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To get around this I have to move such classes to src/groovy. It would be nice to have all of my domain model classes in the domains directory rather than split them up.

Update 1: This is a popular (look for GRAILS-2515) requested feature on the Grails Jira page. If anyone is interested in this feature you can vote and track it here.

Update on GRAILS-2515: static mapWith = "none" should do the trick in 1.3.5.

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don't call save on the object?? Not really certain the question is clear... maybe providing more context might be helpful –  Aaron Saunders Sep 26 '10 at 2:48
    
it will still create tables for that class. –  user308808 Sep 26 '10 at 3:48
    
Why not just make it a POGO in src/groovy? –  Rob Hruska Sep 26 '10 at 6:13
    
@Rob Hruska - Thats what I'm doing as a workaround (read the first line of my question). –  user308808 Sep 26 '10 at 16:43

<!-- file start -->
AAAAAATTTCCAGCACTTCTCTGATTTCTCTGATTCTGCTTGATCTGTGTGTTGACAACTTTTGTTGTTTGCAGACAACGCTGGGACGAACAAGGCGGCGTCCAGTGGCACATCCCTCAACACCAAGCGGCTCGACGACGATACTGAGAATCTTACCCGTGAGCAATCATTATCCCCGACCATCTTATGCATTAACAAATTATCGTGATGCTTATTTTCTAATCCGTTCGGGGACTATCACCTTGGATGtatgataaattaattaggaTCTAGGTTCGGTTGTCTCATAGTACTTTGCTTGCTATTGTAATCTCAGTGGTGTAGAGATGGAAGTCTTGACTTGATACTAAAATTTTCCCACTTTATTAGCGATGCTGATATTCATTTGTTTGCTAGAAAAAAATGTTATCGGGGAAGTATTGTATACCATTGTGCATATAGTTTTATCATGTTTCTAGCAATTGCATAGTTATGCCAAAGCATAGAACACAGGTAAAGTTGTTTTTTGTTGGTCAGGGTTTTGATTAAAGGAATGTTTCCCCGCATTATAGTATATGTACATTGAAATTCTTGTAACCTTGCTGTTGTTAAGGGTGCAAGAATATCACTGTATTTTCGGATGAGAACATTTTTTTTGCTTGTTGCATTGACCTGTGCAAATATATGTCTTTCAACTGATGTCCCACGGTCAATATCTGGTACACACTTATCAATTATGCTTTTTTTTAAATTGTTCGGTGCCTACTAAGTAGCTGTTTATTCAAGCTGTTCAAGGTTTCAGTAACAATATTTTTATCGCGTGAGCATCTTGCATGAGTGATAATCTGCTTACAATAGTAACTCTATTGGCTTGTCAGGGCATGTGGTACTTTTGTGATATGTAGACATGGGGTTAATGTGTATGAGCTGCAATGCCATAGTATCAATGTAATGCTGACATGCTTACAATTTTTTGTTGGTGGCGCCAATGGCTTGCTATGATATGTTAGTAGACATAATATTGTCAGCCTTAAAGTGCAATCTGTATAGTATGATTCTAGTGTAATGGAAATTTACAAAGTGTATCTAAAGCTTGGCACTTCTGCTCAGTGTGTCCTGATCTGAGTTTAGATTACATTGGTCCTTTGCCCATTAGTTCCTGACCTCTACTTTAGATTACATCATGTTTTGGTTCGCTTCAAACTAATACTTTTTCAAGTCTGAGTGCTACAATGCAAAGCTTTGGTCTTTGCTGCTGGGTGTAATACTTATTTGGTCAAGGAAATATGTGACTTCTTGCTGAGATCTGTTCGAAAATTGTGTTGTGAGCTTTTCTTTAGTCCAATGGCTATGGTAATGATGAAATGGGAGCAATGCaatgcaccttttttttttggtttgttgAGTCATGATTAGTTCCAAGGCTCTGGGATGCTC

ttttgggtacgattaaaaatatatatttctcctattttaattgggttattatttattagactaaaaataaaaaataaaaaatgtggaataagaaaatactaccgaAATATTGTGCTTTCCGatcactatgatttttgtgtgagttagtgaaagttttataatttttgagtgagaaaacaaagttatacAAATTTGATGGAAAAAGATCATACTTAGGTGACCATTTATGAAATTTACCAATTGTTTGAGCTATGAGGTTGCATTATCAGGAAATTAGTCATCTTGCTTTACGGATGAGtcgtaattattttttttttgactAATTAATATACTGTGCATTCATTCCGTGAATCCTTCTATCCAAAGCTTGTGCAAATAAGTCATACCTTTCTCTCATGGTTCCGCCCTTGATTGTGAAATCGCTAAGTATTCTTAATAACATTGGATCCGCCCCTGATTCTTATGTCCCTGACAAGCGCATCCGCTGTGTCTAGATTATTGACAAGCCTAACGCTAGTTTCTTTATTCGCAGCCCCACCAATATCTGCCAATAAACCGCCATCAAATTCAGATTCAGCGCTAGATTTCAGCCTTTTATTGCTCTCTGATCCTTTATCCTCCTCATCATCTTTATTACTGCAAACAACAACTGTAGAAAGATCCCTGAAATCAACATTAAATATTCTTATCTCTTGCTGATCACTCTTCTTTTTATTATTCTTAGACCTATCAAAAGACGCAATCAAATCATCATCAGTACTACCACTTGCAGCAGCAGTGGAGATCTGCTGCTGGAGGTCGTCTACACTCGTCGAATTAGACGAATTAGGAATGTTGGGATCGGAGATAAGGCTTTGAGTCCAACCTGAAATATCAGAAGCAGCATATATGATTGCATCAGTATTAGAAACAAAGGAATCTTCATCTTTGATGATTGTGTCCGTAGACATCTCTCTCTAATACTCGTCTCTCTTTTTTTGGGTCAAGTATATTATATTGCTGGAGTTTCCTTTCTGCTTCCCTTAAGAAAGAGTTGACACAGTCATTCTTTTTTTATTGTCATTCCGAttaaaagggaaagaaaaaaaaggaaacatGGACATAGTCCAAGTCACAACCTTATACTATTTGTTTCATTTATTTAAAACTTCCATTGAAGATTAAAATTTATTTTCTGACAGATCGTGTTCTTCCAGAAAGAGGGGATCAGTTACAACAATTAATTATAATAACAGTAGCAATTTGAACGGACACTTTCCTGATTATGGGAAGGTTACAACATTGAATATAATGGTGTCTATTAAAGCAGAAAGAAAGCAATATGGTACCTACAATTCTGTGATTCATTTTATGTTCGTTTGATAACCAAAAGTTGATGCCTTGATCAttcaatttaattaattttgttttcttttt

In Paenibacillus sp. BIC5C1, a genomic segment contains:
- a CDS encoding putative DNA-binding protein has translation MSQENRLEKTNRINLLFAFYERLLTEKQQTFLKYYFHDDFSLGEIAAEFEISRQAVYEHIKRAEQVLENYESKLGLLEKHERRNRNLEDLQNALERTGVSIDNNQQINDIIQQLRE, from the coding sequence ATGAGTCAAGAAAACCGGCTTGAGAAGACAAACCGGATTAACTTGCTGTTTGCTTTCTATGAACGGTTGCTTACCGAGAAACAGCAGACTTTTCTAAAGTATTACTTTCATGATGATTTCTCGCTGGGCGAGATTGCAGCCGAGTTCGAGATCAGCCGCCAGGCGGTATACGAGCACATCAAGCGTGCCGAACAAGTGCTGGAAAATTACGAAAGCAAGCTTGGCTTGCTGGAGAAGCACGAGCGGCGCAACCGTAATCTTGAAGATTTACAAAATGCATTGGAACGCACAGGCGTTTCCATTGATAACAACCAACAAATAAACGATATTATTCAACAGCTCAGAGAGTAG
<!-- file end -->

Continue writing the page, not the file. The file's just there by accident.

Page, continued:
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3 Answers

up vote 1 down vote accepted

It is only possible to mark certain properties on the domain object as 'transient' so that they are not persisted to the database. Otherwise, all domain objects are persisted.

UPDATE

With the most recent release of Grails 1.3.5 (released Oct 4 2010) it is now possible to disable persistence of a domain class. Add the following to the domain class:

static mapWith = "none"

There is a JIRA ticket with further details.

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If I might add 2 words to your question: against convention! Grails is all about convention over configuration and doing what you'd like to do is against it.

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convention works 95% of time. but sometimes a few brave ones have to break away from it :) –  user308808 Sep 27 '10 at 0:21
    
Yeah... and then there comes the new developer, hoping someone knew what they were doing and faces the imminent disappointment... –  Matthias Hryniszak Sep 27 '10 at 11:57
    
The concept is "convention over [preferred to] configuration", not "convention no configuration possible". –  Fletch Sep 28 '10 at 8:45
    
You're right... but still conforming to the convention makes life easier for everybody, don't you think? –  Matthias Hryniszak Sep 29 '10 at 10:32
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No. It is not.

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Yes it is. It works with Grails 1.3.5 –  mfloryan Oct 5 '10 at 8:40
    
when i answered it was not. –  diamandiev Oct 5 '10 at 12:27
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